Posted by Admin on Thursday, April 24, 2014
Here in Haiti the battle between Satan and God is most evident over the Easter week. It’s the time when the followers of evil (voodoo worship) and the followers of Jesus collide. There are voodoo marches most nights and sometimes the streets can be blocked for hours while they dance and chant in a procession. And as the noise from these processions blare, it collides with worship and praise music coming from the windows of each church along the route. Haiti feels spiritually “on fire” during Easter week. It is a battleground between good and evil.
My own spiritual battle occurs when I let frustration and disappointment wear me down. I open the door to darkness when I quit trusting in God and start doubting. The voodoo drums start beating inside my head. Dealing with staff problems, vehicle issues, health challenges, blah, blah, blah - I let the negative things start to discourage me and actually announce to God “I’m done” – “I don’t want to do this anymore” – drums beating loudly.
But our God is loving and patient and in these days of darkness he usually shines a light for me to claw my way out. Just like the voodoo procession that looses its steam when encountering the melodic chorus of Praise music from the open church windows – my darkness abates with an act of service. While organizing a feeding program for 100 malnourished children in a remote province, my heart is softened. Through the efforts of Highlands Church and New Harvest Church, I am forced to quit thinking about my own needs and see life through the eyes of a malnourished child who hasn’t eaten in days. Instead of focusing on my own stomach issues and cold, I focus on what it feels like to not know when you will eat again. To focus on a 5 year old with no muscle tone, red hair and a distended belly. But God wasn’t done; He knows I am a slow learner so on Easter he added an extra bit of encouragement.
After Easter Service – I was told that a visitor at the church was looking for me. She had walked over 8 miles with some of her family members, because she had heard I lived in Kenscoff and had a picture book identifying me and our daughter, Esperancia. The doubting starts again….the voodoo drums start pounding…does she want money? What does she need? How will this affect Espie? Who is she? Will this become a bigger problem? On and on and on…… as the drums crescendo I hear the chorus of “Whom Shall I Fear “and know that angel armies are at my side. I make a decision – “I’m done.” Done relying on my own understanding, done doubting, done questioning? I am choosing to trust. Because if God brought her all this way, today, on Easter, He knows what is best for Espie and I. So I went back inside the church and for the next few hours met the woman who had just as much love for our daughter as I did.
Talking with Francine and learning about her family, her children (13 of them), her life, her mother – it was surreal. Two of Espie’s sisters were also there – but Espie hadn’t come to church that day because she wasn’t feeling well either. So I called her on the phone and invited her to join us if she was comfortable doing so. The look of PURE JOY on Francine’s face when she saw Espie is something that will stay with me all the days of my life. Her voice began to lift as she praised God for seeing her daughter, for holding her in her arms. Her sweet Esperancia, grown, beautiful, poised, sweet and with those same piercing eyes as when she last saw her 7 years ago; it knocked her breath away. It was a moment of undiluted and unconditional love. We all talked and laughed and shared stories. Espie and I invited them to join us in a few weeks for dinner and I just pray that all 14 won’t show.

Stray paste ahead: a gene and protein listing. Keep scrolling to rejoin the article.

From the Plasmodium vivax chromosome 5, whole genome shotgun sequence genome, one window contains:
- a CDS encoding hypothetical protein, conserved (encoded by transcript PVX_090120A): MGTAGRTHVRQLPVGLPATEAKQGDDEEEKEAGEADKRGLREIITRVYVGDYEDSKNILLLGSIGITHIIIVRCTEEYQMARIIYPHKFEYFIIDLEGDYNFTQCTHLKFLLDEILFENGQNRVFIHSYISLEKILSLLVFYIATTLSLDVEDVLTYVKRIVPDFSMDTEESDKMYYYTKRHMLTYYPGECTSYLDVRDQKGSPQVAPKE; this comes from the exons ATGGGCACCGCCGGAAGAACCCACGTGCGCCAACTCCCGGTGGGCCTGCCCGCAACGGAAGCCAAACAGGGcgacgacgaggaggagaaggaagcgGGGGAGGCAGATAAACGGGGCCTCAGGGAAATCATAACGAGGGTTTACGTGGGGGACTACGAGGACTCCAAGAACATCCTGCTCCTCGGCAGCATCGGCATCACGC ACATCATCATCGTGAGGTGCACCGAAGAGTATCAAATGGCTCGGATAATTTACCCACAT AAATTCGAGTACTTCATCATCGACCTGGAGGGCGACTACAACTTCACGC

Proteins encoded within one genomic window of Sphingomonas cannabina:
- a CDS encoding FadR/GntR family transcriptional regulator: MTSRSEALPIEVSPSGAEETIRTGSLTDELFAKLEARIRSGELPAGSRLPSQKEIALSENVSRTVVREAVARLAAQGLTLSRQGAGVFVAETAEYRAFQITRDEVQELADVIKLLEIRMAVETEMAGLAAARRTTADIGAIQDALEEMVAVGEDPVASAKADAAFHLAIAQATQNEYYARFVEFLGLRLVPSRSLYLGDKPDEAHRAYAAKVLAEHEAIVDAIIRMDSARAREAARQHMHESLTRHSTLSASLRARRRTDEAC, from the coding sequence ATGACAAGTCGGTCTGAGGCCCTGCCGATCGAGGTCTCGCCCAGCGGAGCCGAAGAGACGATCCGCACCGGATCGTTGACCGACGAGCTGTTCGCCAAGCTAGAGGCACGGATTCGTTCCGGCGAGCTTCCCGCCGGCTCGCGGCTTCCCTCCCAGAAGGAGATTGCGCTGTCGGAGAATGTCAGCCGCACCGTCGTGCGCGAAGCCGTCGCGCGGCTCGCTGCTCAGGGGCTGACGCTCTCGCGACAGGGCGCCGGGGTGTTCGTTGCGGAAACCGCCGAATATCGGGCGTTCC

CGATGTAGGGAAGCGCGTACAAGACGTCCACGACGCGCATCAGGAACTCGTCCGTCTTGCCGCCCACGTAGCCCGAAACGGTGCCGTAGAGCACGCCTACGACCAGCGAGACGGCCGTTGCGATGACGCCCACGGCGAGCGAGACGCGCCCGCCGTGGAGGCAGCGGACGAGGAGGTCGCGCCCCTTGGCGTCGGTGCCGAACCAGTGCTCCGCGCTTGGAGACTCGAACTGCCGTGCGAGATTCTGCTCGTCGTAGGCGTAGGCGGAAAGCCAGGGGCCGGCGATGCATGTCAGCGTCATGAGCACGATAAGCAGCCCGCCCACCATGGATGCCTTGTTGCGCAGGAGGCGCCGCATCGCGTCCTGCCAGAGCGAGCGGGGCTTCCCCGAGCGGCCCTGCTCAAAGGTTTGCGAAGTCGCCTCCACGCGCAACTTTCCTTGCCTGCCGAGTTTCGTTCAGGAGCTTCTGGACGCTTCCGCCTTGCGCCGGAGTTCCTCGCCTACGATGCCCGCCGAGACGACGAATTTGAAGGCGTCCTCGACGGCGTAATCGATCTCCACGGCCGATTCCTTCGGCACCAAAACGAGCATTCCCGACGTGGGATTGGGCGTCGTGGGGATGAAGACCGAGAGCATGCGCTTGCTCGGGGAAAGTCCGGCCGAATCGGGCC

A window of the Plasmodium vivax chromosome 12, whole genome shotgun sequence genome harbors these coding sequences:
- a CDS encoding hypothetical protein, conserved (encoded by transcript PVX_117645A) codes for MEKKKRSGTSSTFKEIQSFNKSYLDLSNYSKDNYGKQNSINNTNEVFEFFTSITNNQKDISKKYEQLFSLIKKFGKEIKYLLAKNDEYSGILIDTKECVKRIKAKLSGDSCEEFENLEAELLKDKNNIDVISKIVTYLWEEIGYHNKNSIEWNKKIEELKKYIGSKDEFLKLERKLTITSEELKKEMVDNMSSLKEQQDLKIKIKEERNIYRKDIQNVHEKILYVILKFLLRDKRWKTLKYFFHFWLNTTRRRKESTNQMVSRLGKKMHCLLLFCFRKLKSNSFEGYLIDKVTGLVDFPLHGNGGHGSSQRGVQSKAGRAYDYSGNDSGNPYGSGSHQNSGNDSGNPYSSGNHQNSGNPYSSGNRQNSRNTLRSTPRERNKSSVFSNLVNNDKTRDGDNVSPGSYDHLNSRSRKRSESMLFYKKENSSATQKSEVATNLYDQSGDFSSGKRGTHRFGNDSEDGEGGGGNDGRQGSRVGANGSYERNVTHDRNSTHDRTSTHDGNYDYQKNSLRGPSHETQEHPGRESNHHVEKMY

I offered to give them a ride home since they had walked so far, and one of my coworkers (Noe, who had helped me with some of the translation) offered to drive for me. I asked Espie if she would like to take them home and she jumped at the opportunity. She held her little sister on her lap. They were gone what seemed like an eternity to me and the entire time, not a moment of doubt crept in. When Espie returned she was beaming. She hugged me more tightly than ever and said “Thank you” about 200 times while we hugged. Tears fell and when we could finally talk, Espie said “What do I call her?”
“Well,” I smiled “You call her Mom, honey, she’s your Mom.”
“But that won’t upset you? You’re my Mom.” She replied. And I smiled with the confidence that only comes from God and said,
“What a great Easter gift God brought us today, another Mom that loves you as much as this Mom.”
And with that we said a prayer of gratitude and listened as harmonic chords of worship drowned out the beating voodoo drums.
P.S. The day happened so fast, that I forgot to take any pictures, but don’t worry, I promise to add them after our big “family” dinner.
Hope you all had a blessed and peace filled Easter.